The Egyptians are asking us to share intelligence, we are not, I will. The Kurds have asked us to arm them for three years, we are not, I would. The Egyptians, the Saudis, the Kuwaitis, the Bahrain’s, the Emirati, the Kurds…
…all of these, I know, by the way, understand ISIS is their fight, but they must see leadership support and resolve from the United States of America…
MALE: …let me follow up that…
FIORINA: …we have the strongest military on the face of the planet, and everyone has to know it.
Can Fiorina please explain why the nearly 38,000 US troops currently stationed in Germany are insufficient to “make sure that Putin understand that the United States of America will stand with our allies” and how a few thousand more will do just that? And if the Arab countries are so committed to the fight against ISIS, why are they using the increase in US air strikes as an opportunity to divert their own military assets to the war in Yemen?
CAVUTO: Senator Paul, you have already said, sir, that that would be a mistake in not talking to Vladimir Putin, or to rule it out. You’ve argued that it’s never a good idea to close down communication. With that in mind, do you think the same applies to administration efforts right now to include the Iranians in talks on Syria?
PAUL: I’d like first to respond to the acquisition, we should — I think it’s particularly naive, particularly foolish to think that we’re not going to talk to Russia. The idea of a no fly zone, realize that this is also something that Hillary Clinton agrees with several on our side with, you’re asking for a no fly zone in an area in which Russia already flies.
Russia flies in that zone at the invitation of Iraq. I’m not saying it’s a good thing, but you better know at least what we’re getting into. So, when you think it’s going to be a good idea to have a no fly zone over Iraq, realize that means you are saying we are going to shoot down Russian planes. If you’re ready for that, be ready to send your sons and daughters to another war in Iraq.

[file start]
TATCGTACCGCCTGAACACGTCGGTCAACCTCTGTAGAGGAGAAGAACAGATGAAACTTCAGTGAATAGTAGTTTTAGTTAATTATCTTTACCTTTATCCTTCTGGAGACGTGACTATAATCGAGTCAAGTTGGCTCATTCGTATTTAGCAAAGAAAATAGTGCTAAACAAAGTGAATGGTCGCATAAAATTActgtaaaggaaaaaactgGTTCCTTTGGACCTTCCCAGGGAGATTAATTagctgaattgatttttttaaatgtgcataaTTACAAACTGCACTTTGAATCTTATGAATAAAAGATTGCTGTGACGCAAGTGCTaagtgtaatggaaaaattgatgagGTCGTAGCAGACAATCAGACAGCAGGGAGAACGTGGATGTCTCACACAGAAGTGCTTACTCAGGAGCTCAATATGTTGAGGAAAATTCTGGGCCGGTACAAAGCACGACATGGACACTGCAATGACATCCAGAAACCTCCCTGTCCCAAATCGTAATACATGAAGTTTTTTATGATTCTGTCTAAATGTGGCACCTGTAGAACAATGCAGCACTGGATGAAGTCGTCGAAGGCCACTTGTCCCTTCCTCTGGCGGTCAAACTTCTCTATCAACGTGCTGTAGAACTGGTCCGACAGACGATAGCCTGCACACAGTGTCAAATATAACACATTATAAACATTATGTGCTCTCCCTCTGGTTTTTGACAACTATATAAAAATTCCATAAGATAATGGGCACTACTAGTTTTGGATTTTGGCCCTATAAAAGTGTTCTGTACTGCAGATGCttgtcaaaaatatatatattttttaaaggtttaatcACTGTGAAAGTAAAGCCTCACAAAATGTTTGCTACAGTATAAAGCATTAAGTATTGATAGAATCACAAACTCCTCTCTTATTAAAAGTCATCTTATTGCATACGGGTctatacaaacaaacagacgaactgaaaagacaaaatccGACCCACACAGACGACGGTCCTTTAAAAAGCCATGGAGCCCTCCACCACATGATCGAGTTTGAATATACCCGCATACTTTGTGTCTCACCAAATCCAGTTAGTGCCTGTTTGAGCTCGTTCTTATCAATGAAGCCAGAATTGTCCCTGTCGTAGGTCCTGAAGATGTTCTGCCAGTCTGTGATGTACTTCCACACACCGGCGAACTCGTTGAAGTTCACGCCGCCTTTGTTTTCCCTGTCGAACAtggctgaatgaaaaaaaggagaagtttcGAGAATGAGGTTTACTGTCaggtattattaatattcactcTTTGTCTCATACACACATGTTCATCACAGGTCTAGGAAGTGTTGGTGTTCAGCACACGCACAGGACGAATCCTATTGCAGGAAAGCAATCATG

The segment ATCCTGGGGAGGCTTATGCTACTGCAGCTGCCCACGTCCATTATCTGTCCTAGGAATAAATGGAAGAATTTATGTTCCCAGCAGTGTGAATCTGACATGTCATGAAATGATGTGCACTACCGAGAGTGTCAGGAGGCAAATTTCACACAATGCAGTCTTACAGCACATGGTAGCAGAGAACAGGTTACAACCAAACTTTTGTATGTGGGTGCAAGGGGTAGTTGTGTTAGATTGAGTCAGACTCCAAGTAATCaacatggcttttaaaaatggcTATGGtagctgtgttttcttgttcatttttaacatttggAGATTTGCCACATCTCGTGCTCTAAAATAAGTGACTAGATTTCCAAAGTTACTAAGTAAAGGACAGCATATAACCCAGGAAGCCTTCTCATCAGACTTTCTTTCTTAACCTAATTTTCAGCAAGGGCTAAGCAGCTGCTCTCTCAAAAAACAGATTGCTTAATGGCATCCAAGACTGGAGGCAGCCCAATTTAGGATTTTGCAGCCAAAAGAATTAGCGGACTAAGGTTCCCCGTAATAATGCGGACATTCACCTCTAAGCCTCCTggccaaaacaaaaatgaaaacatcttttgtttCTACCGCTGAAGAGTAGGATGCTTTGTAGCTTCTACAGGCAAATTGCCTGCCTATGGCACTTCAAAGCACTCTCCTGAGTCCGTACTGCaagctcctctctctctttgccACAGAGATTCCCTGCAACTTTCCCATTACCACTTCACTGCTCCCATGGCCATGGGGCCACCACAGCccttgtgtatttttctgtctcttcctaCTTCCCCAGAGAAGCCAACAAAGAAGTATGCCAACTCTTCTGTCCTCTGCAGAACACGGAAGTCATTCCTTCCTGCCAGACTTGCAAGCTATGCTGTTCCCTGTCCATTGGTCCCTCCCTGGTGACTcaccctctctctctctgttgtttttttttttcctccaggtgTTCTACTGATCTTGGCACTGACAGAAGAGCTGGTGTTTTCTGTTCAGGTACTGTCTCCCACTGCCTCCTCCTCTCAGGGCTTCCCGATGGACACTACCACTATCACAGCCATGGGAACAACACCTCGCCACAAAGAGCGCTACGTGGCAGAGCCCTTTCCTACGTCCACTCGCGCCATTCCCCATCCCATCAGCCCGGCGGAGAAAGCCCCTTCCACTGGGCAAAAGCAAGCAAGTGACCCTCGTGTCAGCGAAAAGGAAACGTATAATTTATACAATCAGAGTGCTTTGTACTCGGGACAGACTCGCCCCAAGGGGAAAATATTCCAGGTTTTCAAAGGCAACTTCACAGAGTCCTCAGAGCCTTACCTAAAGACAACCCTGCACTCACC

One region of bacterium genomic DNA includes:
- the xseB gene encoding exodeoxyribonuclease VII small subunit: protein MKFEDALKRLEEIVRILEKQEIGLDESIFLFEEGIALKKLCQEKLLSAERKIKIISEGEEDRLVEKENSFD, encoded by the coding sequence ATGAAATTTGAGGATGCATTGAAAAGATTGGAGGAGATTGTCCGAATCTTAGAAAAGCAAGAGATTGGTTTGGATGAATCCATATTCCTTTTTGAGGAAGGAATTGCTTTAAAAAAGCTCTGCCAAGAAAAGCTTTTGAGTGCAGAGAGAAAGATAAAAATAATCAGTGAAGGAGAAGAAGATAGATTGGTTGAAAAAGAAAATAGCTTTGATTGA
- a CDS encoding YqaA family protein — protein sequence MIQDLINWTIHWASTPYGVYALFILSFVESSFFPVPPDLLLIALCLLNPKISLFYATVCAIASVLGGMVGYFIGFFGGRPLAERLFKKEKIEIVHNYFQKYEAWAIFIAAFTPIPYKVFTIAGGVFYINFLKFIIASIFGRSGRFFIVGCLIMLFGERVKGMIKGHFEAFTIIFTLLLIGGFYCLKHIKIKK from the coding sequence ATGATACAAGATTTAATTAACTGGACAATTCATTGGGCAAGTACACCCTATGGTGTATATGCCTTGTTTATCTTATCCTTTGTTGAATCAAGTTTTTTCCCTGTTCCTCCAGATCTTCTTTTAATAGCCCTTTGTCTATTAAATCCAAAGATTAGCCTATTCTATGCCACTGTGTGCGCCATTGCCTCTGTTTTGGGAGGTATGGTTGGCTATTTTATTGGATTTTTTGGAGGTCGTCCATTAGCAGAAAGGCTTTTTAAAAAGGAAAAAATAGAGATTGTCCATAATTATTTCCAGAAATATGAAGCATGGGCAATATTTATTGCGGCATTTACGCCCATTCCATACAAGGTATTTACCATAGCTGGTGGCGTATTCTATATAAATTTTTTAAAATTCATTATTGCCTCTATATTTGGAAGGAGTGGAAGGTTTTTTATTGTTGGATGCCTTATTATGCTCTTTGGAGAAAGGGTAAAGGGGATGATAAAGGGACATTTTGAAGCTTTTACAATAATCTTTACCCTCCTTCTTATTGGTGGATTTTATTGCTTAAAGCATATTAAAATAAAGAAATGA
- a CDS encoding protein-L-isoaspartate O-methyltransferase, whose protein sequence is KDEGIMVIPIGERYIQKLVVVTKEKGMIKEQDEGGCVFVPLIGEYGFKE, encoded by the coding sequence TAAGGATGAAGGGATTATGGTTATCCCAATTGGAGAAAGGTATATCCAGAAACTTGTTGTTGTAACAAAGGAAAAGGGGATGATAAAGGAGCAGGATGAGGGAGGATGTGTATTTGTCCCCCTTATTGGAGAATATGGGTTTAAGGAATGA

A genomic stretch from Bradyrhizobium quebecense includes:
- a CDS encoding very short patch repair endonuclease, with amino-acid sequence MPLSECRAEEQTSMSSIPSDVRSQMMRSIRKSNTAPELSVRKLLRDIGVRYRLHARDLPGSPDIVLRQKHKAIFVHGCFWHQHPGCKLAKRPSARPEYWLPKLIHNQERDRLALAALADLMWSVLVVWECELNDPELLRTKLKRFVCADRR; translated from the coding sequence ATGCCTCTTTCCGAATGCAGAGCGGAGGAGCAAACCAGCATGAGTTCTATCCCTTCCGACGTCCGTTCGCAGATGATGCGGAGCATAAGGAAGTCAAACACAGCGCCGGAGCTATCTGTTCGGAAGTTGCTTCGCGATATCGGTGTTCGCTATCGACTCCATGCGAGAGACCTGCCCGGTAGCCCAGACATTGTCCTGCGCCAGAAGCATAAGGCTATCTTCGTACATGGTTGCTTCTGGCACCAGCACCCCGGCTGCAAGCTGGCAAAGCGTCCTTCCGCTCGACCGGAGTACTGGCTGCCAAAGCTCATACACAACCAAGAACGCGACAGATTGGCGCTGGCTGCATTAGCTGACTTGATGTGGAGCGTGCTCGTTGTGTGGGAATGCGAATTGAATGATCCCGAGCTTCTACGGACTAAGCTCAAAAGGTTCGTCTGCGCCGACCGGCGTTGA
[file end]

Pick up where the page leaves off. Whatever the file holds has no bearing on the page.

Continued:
I don’t want to see that happen. I think the first war in Iraq was a mistake…
A perfectly reasonable and sane answer. Any no fly zone will have to deal with the problem of Russia.
PAUL: The first thing I would do is I wouldn’t arm our enemies. I wouldn’t arm ISIS.
(CHEERING AND APPLAUSE)
Most of the people who want to the no-fly zone also favored arming the allies of al Qaeda, which became ISIS. That was the dumbest, most foolhardy notion. And most of the people up here supported it. They wanted to arm the allies of al Qaeda. Some of them still do.
That’s how ISIS grew. We pushed back Assad, and ISIS was allowed to grow in the vacuum. So the first thing you do is don’t arm your enemies.
Paul seems to be confused here…yes, US arms delivered to rebel groups as well as the Iraqi military have ended up in the hands of ISIS. But ISIS didn’t emerge from an ally of al Qaeda that was armed by the US, it grew out of al Qaeda in Iraq. It’s not all clear who Paul thinks the US armed.
RUBIO: I need to add a couple of points to this. The first is, I’ve never met Vladimir Putin, but I know enough about him to know he is a gangster. He is basically an organized crime figure that runs a country, controls a $2 trillion economy. And is using to build up his military in a rapid way despite the fact his economy is a disaster.
He understands only geopolitical strength. And every time he has acted anywhere in the world, whether it’s in Ukraine or Georgia before that, or now in the Middle East, it’s because he is trusting in weakness.
His calculation in the Middle East is that he has seen what this president has done, which is nothing, the president has no strategy, our allies in the region do not trust us. For goodness sake, there is only one pro-American free enterprise democracy in the Middle East, it is the state of Israel.
And we have a president that treats the prime minister of Israel with less respect than what he gives the ayatollah in Iran. And so our allies in the region don’t trust us.
(CHEERING AND APPLAUSE)
Vladimir Putin is exploiting that weakness, for purposes of edging the Americans out as the most important geopolitical power broker in the region. And we do have a vested interest. And here’s why.
Because all those radical terrorist groups that, by the way, are not just in Syria and in Iraq, ISIS is now in Libya. They are a significant presence in Libya, and in Afghanistan, and a growing presence in Pakistan.